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Rebordering Britain & Britons after Brexit

The Rule of Law and Access to the Courts for EU Migrants

Abstract

The ability of workers generally to enforce their labour rights in the UK has been a matter of ongoing discussion over a number of years. However, the dominance of the topic of immigration in the Brexit debates, along with questions surrounding the need for, and position of, EU migrant workers in the British labour market, has brought into sharp focus the issues facing the most vulnerable workers in their ability to enforce their employment rights. This, we argue, poses a serious challenge to the rule of law as defined by Bingham. For him, one of the principles of the rule of law is that access to courts is the `obvious corollary of the principle that everyone is bound by and entitled to the benefit of the law'. This leads to our consideration of, first, the perspective of formal enforcement (a `thin' conception of the right of access to the courts) and second, effective substantive enforcement (a `thicker' conception of the right). We argue that some of the reforms proposed in the Taylor review will be a thickened right of access for all workers, but a relatively thinner right for EU migrant workers, in which their particular vulnerabilities and obstacles are not recognized or ameliorated. The chasm between EU migrant and non-migrant workers in the application of the rule of law would at the very least, remain, if not widen further.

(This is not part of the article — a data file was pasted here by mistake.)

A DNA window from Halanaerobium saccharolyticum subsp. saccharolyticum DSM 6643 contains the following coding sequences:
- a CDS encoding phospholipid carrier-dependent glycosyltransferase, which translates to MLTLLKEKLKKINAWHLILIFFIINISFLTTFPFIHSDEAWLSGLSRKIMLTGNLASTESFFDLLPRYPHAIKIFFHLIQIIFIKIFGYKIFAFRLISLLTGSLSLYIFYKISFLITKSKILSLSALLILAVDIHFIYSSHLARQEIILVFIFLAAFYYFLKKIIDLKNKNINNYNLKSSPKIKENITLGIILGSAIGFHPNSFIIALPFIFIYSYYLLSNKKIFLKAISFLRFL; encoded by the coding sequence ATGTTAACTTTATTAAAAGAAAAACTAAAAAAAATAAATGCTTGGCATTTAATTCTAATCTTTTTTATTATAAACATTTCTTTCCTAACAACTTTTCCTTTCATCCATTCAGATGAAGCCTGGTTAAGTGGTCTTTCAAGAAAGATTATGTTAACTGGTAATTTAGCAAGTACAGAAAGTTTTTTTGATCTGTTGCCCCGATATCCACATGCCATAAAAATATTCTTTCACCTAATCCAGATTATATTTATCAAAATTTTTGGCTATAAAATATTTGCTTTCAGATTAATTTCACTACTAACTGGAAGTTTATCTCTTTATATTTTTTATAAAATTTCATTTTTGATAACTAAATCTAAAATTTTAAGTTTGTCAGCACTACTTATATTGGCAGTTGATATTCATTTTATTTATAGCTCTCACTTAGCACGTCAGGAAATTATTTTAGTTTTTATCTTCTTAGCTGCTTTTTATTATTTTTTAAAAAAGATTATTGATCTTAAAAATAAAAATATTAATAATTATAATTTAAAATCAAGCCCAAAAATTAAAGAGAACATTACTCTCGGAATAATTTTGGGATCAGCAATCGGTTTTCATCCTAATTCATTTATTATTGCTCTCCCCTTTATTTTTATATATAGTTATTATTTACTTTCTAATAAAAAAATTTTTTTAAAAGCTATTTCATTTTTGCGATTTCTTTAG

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Journal

JCMS - Journal of Common Market Studies

Authors

Catherine Barnard (United Kingdom)
Sarah Fraser Butlin (United Kingdom)

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